The Woman Who Designed the Nike Swoosh Couldn't Afford to Take an Art Class
24 October, 2015
The Nike Swoosh is one of the few logos in sportswear — or anywhere, for that matter — that can truly be referred to as iconic. The symbol of Nike was first designed in 1971 by then-Portland State University student Carolyn Davidson for the measly sum of $35. It turns out that, at the time, Davidson could have used every cent of that amount.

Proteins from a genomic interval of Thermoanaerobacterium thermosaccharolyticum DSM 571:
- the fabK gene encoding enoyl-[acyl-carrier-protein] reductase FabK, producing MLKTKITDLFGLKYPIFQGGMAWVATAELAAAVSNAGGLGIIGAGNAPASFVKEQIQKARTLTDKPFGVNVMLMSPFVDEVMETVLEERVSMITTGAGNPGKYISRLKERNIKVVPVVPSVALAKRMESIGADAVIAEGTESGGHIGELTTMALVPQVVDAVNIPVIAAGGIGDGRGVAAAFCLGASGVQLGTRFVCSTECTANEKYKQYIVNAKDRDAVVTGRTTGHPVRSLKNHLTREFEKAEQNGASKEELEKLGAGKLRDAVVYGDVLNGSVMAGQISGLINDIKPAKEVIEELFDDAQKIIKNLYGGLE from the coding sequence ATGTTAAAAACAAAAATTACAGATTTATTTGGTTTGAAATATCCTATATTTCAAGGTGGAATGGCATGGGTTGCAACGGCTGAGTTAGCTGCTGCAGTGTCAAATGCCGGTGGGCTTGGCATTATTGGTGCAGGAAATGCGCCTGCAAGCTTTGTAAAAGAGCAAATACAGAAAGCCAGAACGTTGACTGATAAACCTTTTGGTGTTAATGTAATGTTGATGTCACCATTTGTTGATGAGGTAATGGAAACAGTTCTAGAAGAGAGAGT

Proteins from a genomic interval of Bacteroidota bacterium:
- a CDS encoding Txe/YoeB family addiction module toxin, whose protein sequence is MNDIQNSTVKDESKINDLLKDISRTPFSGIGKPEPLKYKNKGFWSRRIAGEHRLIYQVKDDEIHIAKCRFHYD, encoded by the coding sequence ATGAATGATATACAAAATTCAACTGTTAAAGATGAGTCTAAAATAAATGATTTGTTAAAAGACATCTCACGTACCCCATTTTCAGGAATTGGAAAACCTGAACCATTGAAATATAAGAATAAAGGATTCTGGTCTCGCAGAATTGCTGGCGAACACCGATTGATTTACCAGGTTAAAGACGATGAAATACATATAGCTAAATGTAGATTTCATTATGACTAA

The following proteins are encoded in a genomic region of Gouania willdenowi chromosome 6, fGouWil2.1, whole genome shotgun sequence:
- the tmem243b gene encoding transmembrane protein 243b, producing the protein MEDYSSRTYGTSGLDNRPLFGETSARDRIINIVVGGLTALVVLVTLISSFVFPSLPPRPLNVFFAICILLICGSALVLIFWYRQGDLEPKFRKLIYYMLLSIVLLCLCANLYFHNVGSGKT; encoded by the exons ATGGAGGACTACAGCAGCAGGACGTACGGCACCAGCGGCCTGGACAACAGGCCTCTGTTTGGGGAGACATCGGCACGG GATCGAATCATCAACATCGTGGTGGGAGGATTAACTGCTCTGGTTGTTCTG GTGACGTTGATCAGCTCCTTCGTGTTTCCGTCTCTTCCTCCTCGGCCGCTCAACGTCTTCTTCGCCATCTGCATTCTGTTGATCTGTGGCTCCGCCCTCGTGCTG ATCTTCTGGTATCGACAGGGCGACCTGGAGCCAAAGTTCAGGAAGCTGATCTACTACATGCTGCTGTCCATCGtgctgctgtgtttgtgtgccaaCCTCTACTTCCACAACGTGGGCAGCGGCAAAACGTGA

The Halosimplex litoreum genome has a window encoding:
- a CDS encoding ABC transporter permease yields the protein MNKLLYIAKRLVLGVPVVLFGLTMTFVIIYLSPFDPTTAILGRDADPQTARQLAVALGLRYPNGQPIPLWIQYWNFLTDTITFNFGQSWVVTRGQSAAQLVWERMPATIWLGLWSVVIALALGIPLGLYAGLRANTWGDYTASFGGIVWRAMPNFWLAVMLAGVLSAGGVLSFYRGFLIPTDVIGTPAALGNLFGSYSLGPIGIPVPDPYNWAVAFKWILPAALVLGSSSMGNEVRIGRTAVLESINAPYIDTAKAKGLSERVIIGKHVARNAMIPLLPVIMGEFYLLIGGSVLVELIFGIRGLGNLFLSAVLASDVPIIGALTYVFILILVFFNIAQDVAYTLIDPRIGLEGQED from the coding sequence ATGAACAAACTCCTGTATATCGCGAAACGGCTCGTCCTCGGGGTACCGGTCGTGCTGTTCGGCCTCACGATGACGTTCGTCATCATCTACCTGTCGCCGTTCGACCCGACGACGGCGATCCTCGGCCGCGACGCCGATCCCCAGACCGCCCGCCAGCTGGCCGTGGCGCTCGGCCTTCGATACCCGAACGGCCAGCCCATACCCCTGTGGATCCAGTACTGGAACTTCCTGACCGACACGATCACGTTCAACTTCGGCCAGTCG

In a story recalled by PSU, Davidson wanted to enroll in an oil painting class, but she couldn't afford to sign up for the course. When she met Nike co-founder Phil Knight, he said, "Are you the one who can't afford to take oil painting?"
As the story goes, "He said, 'Would you like to design a shoe stripe?' I didn't hesitate and as luck would have it, I didn't have any competition," Davidson said. "He just wanted it to look like speed."
Ironically, Knight wasn't pleased with the design at first, but it eventually grew on him.
Later on, Nike would give Davidson an undisclosed amount of stock, assuring that she'd be financially reimbursed for creating the signifier of the biggest sportswear brand in the world.